Sarah’s Key

SARAH’S KEY

 

By Gary Murray

 

Starring Kristen Scott Thomas, Melusine Mayance, Niels Arestrup, Frederic Pierrot Michel Duchaussoy, Dominique Frot, Gisele Casadesus Aidan Quinn and Natasha Mashkevich

 

Written by Serge Joncour and Gilles Paquet-Brenner

 

Based on the novel Sarah’s Key by Tatiana de Rosnay

 

Directed by Gilles Paquet-Brenner

 

Running time 100 min

 

MPAA Rating PG-13

 

Selig Film Rating FULL PRICE

 

Stories about WWII never seem to get old.  The atrocity to other peoples becomes a brutal reflection of how ideology overcomes humanity and how group think can lead down the path of horrible consequences.  The Nazi horror is a complex subject that easily lends to drama.  Some of the greatest films ever made have been about the battle between the Allies and the Axis.   Patton, Saving Private Ryan, Shindler’s List, Casablanca and The Dirty Dozen are just a taste of the impressive titles about the war. Sure to be added to that list is one of the best films of 2011, Sarah’s Key.

 

The film is of two intertwining stories that take place sixty years apart.  The basic story is of young Sarah (Melusine Mayance), a French Jewish girl in 1942.  The French government comes to her home to round up the family and Sarah hides her little brother in the cupboard, thinking that they will be back in just a few minutes. 

 

Very soon, Sarah finds out that they are taken to the Vélodrome d’Hiver, a bicycle racing stadium.  The place in not set up to take so many and soon the toilets are over run and the Jews have to defecate on the floor.  With no food and no water, the conditions go from bad to deplorable.  All the time Sarah wants to get out and rescue her little brother who she locked in a cupboard.  Eventually, all the Jews are taken to a concentration camp in another part of France.  First the men are separated from their families, then the women from their children.  In one of the most heart-breaking moments of the movie, Sarah is forcibly taken from her mother. 

 

Finally alone, Sarah plans her escape with another little girl.  They are eventually taken-in by a kindly older couple.  With steadfast determination, Sarah does everything she can to get back to Paris and to the one left behind.

 

The other story is about an American, Julia Jarmond (Kristen Scott Thomas).  She is a reporter who stumbles on the story of the Vélodrome d’Hiver round-up.  Though she is married to a Frenchman, Julia finds that no one seems to know anything about what happened in her beloved city decades ago.  She slowly goes from interested researcher to advocate for truth.  Her search into a past that no one wants dug into drives her to confront her father-in-law which turns up a family secret that has been buried for decades.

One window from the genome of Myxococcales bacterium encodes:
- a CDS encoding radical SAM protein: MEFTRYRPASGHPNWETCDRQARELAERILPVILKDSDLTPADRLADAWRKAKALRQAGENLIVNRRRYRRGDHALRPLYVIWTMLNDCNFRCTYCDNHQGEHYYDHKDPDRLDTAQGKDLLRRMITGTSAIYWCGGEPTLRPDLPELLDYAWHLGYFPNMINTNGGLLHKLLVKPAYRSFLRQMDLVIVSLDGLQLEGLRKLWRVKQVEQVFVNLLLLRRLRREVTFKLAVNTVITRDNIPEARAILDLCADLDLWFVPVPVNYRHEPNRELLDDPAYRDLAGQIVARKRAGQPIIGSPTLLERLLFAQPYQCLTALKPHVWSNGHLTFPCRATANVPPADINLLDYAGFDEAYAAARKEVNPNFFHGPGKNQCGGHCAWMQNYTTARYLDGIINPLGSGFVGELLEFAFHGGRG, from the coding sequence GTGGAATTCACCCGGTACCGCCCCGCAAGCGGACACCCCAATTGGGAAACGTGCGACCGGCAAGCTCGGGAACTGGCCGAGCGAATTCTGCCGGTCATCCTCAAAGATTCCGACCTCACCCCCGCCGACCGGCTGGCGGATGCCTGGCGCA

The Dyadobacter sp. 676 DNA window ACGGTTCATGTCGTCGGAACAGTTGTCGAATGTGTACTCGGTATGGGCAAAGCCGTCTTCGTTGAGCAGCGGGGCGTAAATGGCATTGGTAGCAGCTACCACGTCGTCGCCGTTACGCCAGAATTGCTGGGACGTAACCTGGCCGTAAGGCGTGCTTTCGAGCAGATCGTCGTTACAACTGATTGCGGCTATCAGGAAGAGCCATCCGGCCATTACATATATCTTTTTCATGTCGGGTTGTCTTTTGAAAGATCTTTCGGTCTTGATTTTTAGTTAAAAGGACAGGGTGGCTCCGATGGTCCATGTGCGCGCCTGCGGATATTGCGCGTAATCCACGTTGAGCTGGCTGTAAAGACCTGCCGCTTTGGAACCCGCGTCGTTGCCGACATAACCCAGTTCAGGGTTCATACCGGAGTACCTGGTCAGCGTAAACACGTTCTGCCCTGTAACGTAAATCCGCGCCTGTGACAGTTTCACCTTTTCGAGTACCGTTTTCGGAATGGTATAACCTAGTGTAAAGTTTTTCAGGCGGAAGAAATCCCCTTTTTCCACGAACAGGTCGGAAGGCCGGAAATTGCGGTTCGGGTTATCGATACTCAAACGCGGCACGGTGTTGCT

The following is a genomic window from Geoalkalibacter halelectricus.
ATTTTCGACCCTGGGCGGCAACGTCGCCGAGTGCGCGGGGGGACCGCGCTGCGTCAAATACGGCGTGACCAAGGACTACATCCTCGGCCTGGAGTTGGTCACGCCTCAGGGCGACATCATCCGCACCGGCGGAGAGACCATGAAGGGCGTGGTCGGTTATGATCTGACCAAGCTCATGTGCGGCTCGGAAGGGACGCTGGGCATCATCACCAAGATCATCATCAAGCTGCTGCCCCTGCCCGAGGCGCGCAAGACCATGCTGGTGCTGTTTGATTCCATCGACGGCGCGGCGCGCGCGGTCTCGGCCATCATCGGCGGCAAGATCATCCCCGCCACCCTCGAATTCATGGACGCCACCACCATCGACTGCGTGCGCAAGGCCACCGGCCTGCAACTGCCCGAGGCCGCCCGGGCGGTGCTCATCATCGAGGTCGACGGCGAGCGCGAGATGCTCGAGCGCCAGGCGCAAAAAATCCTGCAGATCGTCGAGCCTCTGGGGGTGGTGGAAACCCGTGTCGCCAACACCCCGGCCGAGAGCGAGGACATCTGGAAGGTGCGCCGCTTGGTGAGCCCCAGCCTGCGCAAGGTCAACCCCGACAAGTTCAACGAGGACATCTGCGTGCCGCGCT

There are not enough superlatives in the thesaurus to describe this film.  The acting is top-notch.  Kristen Scott Thomas commands the screen as the reporter searching for the truth.  When she goes from interested reporter to impassioned advocate, the heartfelt journey is both sympathetic and complete.

 

Little Melusine Mayance was just brilliant as the young Sarah.  She has grit and determination beyond her years while still carrying on a childlike innocence.   This is an Oscar worthy performance, one of the best of 2011.

 

Director Gilles Paquet-Brenner delivers one of the most impressive works in recent years.  He seamlessly goes from one story to the other smoothly, weaving in such different stories into a distinct whole.  This is a masterwork of both camera and story taking divergent elements and combining into a tapestry of cinema. 

 

I was surprised to find out that the Vélodrome d’Hiver Round-up was not more well-known.  I naively assumed that everyone knew that the invaded governments of Europe just handed over all their Jews to the Nazi horde.  It wasn’t just a French situation, every European government did it.  I guess that I read too much war history. 

 

Sarah’s Key is the best film of 2011 so far.  It should make my top ten of the year.  This powerful film is what separates mere films from works of art.   It, along with films like Shindler’s List, should be a part of every school history class.    If this film doesn’t just rip your heart out of your chest, you may not even have an emotional core. 

 

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